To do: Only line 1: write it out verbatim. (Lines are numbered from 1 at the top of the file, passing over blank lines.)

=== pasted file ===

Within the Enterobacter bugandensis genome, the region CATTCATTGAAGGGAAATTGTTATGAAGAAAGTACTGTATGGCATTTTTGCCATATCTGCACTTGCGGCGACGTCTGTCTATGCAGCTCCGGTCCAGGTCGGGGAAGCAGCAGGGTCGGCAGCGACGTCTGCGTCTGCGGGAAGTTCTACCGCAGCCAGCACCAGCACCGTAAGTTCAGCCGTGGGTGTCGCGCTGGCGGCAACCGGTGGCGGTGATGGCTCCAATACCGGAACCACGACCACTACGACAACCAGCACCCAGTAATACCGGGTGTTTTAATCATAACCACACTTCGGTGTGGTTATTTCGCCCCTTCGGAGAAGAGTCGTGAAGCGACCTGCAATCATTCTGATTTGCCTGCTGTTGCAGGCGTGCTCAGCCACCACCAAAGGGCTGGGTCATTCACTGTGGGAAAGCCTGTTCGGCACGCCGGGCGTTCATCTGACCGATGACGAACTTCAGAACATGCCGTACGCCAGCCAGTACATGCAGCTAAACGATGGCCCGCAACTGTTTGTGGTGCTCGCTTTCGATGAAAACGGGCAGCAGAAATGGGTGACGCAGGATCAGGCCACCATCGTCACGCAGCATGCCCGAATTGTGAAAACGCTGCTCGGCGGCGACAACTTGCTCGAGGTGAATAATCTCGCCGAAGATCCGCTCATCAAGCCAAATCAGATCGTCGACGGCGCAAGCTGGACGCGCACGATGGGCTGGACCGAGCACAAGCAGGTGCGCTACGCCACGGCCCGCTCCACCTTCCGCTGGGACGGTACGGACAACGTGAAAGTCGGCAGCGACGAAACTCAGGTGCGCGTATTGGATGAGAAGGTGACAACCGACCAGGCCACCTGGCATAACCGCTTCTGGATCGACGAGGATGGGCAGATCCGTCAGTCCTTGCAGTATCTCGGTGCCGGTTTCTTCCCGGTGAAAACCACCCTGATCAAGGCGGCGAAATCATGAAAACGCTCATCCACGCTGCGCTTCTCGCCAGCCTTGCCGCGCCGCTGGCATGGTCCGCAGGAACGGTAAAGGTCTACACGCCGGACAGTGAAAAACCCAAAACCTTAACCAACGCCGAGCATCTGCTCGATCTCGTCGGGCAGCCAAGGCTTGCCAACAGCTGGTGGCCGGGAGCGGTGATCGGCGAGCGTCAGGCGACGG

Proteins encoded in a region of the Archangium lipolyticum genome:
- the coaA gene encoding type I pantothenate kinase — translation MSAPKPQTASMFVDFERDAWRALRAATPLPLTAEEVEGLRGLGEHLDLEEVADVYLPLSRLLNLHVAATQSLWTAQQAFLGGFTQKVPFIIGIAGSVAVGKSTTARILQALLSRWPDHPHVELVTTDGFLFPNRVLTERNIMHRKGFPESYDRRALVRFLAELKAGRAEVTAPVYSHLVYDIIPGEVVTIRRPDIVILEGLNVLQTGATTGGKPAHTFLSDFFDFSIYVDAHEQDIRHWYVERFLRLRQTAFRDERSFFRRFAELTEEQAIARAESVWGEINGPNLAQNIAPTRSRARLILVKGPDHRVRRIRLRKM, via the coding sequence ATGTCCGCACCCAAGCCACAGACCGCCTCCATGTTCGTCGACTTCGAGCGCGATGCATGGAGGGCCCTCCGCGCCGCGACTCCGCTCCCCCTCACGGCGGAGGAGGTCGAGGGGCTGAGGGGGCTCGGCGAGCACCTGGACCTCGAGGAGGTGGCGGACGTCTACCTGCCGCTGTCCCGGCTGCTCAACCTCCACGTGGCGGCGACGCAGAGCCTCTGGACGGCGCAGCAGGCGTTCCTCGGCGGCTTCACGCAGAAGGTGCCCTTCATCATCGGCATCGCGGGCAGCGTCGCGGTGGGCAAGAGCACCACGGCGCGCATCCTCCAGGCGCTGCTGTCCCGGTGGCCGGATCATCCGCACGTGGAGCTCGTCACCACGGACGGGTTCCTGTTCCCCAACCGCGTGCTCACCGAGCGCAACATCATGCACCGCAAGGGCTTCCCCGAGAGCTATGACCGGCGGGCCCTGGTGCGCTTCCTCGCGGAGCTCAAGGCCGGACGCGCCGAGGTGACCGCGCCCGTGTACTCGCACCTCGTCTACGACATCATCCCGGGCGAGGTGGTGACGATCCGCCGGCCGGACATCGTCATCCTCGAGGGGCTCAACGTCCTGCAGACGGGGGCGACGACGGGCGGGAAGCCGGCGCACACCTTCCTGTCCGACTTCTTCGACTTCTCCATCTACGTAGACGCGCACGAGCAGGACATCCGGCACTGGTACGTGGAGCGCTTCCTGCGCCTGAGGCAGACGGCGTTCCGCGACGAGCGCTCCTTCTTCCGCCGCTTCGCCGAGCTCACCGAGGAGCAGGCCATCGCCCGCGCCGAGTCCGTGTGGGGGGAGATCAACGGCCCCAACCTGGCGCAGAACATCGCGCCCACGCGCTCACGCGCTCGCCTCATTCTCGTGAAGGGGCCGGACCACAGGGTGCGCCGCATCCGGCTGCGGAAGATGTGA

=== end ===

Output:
Within the Enterobacter bugandensis genome, the region CATTCATTGAAGGGAAATTGTTATGAAGAAAGTACTGTATGGCATTTTTGCCATATCTGCACTTGCGGCGACGTCTGTCTATGCAGCTCCGGTCCAGGTCGGGGAAGCAGCAGGGTCGGCAGCGACGTCTGCGTCTGCGGGAAGTTCTACCGCAGCCAGCACCAGCACCGTAAGTTCAGCCGTGGGTGTCGCGCTGGCGGCAACCGGTGGCGGTGATGGCTCCAATACCGGAACCACGACCACTACGACAACCAGCACCCAGTAATACCGGGTGTTTTAATCATAACCACACTTCGGTGTGGTTATTTCGCCCCTTCGGAGAAGAGTCGTGAAGCGACCTGCAATCATTCTGATTTGCCTGCTGTTGCAGGCGTGCTCAGCCACCACCAAAGGGCTGGGTCATTCACTGTGGGAAAGCCTGTTCGGCACGCCGGGCGTTCATCTGACCGATGACGAACTTCAGAACATGCCGTACGCCAGCCAGTACATGCAGCTAAACGATGGCCCGCAACTGTTTGTGGTGCTCGCTTTCGATGAAAACGGGCAGCAGAAATGGGTGACGCAGGATCAGGCCACCATCGTCACGCAGCATGCCCGAATTGTGAAAACGCTGCTCGGCGGCGACAACTTGCTCGAGGTGAATAATCTCGCCGAAGATCCGCTCATCAAGCCAAATCAGATCGTCGACGGCGCAAGCTGGACGCGCACGATGGGCTGGACCGAGCACAAGCAGGTGCGCTACGCCACGGCCCGCTCCACCTTCCGCTGGGACGGTACGGACAACGTGAAAGTCGGCAGCGACGAAACTCAGGTGCGCGTATTGGATGAGAAGGTGACAACCGACCAGGCCACCTGGCATAACCGCTTCTGGATCGACGAGGATGGGCAGATCCGTCAGTCCTTGCAGTATCTCGGTGCCGGTTTCTTCCCGGTGAAAACCACCCTGATCAAGGCGGCGAAATCATGAAAACGCTCATCCACGCTGCGCTTCTCGCCAGCCTTGCCGCGCCGCTGGCATGGTCCGCAGGAACGGTAAAGGTCTACACGCCGGACAGTGAAAAACCCAAAACCTTAACCAACGCCGAGCATCTGCTCGATCTCGTCGGGCAGCCAAGGCTTGCCAACAGCTGGTGGCCGGGAGCGGTGATCGGCGAGCGTCAGGCGACGG